There was a storm brewing over the Mediterranean as I settled to lunch on a rock wall by the stony beach. Summer market-bought tomatoes and goat cheese on crackers had become my staple midday snack since arriving in the south, something about the heat, the light, the air, demanded fresh and simple foods. I opened my journal, slipped the shoes off my baking feet, and started slicing a tomato.
He appeared in the corner of my eye then, cautious. An older man, a little frayed around the edges and with an air of false bravado hiding a shy curiosity.

I gave him a quick smile and carried on slicing.

Are you traveling alone?” he asked.

I have come here for the day to see my lover. She wanted me to come. But she’s busy now – I’ve come for a walk

She’s always telling me to leave her alone. She’s always busy when I come to see her. But I’m a masochist!

He said it so emphatically that I knew he meant it literally, not the self-indulgent melancholy of a sulking romantic.

You took your shoes off? Are your feet too hot? I like a woman’s feet…and you have…such nice feet

He looked longingly at my feet then, and let out a sigh as heavy as the storm clouds, seemingly not caring that the reality before his was two masses of swollen and calloused flesh, suffering the effects of weeks of summer shoestring backpacking.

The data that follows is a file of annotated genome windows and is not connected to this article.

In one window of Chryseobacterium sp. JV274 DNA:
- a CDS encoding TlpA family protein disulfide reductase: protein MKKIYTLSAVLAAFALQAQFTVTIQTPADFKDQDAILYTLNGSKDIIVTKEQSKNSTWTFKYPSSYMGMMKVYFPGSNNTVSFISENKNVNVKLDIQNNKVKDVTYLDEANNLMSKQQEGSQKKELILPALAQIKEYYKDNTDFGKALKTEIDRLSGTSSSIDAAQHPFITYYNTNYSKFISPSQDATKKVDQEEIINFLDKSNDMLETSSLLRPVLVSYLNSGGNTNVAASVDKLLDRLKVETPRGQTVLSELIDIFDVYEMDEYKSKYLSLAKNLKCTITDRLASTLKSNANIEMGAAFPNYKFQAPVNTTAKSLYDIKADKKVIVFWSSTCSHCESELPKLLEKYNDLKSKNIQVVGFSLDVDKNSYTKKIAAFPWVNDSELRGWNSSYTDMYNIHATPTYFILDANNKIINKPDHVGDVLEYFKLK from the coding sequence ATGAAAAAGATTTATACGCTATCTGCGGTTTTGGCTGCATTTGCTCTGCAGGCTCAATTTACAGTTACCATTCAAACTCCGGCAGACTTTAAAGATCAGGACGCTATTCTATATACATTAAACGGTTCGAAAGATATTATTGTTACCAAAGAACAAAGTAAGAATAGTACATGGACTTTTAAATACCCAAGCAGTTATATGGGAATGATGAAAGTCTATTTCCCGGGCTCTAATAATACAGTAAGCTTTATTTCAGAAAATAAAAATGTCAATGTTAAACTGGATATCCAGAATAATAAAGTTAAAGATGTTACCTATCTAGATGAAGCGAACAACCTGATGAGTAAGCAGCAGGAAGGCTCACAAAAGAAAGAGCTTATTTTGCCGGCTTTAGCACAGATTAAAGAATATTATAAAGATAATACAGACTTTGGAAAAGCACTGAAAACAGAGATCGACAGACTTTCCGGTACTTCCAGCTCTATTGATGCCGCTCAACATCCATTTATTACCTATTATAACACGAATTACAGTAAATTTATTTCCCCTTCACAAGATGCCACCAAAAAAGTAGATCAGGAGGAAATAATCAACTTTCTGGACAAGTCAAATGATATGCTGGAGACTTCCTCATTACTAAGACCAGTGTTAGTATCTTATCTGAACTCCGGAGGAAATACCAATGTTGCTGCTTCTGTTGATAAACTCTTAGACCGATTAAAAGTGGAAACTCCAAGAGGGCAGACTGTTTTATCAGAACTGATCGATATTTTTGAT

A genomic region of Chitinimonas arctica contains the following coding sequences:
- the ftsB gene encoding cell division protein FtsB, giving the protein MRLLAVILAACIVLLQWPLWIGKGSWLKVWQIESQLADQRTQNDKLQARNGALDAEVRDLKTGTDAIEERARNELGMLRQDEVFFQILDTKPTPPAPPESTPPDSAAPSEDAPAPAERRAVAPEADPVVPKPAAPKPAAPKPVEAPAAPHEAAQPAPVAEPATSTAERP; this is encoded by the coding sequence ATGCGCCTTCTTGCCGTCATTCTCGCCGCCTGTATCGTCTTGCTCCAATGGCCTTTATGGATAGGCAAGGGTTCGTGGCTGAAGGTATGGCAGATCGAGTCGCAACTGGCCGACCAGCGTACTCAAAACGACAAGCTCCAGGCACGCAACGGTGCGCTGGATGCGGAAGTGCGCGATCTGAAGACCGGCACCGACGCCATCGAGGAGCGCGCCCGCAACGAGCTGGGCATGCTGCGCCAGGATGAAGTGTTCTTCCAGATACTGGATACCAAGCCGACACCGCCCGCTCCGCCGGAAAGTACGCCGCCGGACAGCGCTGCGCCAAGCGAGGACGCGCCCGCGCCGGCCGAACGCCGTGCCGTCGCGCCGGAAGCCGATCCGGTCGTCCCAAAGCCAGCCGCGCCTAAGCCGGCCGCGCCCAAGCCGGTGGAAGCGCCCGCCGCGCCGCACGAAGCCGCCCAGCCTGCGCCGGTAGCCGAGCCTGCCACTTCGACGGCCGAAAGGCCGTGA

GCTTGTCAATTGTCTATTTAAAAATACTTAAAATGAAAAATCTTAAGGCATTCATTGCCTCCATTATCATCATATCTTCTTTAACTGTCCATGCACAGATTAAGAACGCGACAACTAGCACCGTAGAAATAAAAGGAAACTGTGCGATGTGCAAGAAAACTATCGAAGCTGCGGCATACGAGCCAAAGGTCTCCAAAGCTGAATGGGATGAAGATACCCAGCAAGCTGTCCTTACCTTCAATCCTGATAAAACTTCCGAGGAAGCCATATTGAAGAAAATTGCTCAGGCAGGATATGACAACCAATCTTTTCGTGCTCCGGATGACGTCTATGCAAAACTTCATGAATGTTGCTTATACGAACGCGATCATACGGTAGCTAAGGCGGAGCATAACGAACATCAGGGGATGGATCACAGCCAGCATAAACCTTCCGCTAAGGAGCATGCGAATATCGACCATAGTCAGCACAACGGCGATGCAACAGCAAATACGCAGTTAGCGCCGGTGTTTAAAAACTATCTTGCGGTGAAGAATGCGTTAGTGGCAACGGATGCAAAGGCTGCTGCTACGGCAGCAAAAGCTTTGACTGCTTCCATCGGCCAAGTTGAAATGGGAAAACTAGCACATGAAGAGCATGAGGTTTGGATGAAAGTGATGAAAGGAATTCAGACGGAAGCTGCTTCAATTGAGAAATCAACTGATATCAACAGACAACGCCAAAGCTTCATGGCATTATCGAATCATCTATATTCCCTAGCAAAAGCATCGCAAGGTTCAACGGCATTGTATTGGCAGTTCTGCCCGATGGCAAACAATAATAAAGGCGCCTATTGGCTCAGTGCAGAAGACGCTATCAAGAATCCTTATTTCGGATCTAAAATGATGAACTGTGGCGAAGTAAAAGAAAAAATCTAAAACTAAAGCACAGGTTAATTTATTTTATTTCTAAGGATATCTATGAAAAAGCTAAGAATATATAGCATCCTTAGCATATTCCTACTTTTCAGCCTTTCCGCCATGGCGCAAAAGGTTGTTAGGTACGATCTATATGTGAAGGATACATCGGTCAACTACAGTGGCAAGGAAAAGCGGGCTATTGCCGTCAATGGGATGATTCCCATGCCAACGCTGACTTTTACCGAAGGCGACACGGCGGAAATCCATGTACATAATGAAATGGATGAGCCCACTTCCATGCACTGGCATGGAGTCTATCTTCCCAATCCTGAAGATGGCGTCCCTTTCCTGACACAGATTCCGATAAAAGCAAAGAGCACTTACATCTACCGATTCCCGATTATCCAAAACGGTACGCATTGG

I smiled again, and carried on slicing. After all, masochists prefer your indifference. Maybe it was because he didn't seem threatening, maybe it was because I had a sharp 6 inch blade in my hands, but I wasn't especially disconcerted by his presence.

I’m a magician, I can show you

I stopped slicing then, and watched as he deftly plucked the ace of spades out of thin air, from behind my ear, a child’s trick that made me smile again.

I spread the cheese over rye crackers and layered the fresh tomato I'd picked up from the markets, and looked out over the water. I wanted to be alone then, so I picked up my pen to write while I ate. I could see him still, out of the corner of my eye, pulling playing cards out from behind olive leaves and giving me the sidelong glances of a child checking too see if anyone’s watching the performance.

He picked a leaf and approached me, holding his offering out.

This is for you to remember me by, maybe you can write about me in that diary of yours

'Oh, I’ll remember you', I said.

He looked at my feet again then, before he turned to leave, and sighed.

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